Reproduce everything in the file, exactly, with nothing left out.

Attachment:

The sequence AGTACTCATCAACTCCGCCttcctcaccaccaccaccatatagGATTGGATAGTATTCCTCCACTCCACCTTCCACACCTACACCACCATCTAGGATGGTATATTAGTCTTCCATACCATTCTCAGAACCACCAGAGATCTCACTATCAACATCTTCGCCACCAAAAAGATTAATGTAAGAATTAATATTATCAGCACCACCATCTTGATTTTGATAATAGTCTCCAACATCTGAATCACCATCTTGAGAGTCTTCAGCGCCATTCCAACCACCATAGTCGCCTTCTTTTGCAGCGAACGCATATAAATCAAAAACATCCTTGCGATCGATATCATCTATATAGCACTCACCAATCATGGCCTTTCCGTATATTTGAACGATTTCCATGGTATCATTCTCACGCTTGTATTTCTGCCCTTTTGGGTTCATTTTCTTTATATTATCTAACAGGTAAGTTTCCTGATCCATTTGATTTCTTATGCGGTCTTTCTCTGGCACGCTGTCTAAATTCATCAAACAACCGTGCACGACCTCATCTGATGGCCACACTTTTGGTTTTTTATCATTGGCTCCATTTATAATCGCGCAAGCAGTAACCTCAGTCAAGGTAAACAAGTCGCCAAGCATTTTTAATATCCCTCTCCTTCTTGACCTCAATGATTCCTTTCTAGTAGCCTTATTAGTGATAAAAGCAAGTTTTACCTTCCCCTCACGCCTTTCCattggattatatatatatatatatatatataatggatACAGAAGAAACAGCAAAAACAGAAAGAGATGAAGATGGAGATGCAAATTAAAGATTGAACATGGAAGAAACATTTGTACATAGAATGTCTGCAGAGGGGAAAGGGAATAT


The sequence AGTACTCATCAACTCCGCCttcctcaccaccaccaccatatagGATTGGATAGTATTCCTCCACTCCACCTTCCACACCTACACCACCATCTAGGATGGTATATTAGTCTTCCATACCATTCTCAGAACCACCAGAGATCTCACTATCAACATCTTCGCCACCAAAAAGATTAATGTAAGAATTAATATTATCAGCACCACCATCTTGATTTTGATAATAGTCTCCAACATCTGAATCACCATCTTGAGAGTCTTCAGCGCCATTCCAACCACCATAGTCGCCTTCTTTTGCAGCGAACGCATATAAATCAAAAACATCCTTGCGATCGATATCATCTATATAGCACTCACCAATCATGGCCTTTCCGTATATTTGAACGATTTCCATGGTATCATTCTCACGCTTGTATTTCTGCCCTTTTGGGTTCATTTTCTTTATATTATCTAACAGGTAAGTTTCCTGATCCATTTGATTTCTTATGCGGTCTTTCTCTGGCACGCTGTCTAAATTCATCAAACAACCGTGCACGACCTCATCTGATGGCCACACTTTTGGTTTTTTATCATTGGCTCCATTTATAATCGCGCAAGCAGTAACCTCAGTCAAGGTAAACAAGTCGCCAAGCATTTTTAATATCCCTCTCCTTCTTGACCTCAATGATTCCTTTCTAGTAGCCTTATTAGTGATAAAAGCAAGTTTTACCTTCCCCTCACGCCTTTCCattggattatatatatatatatatatatataatggatACAGAAGAAACAGCAAAAACAGAAAGAGATGAAGATGGAGATGCAAATTAAAGATTGAACATGGAAGAAACATTTGTACATAGAATGTCTGCAGAGGGGAAAGGGAATAT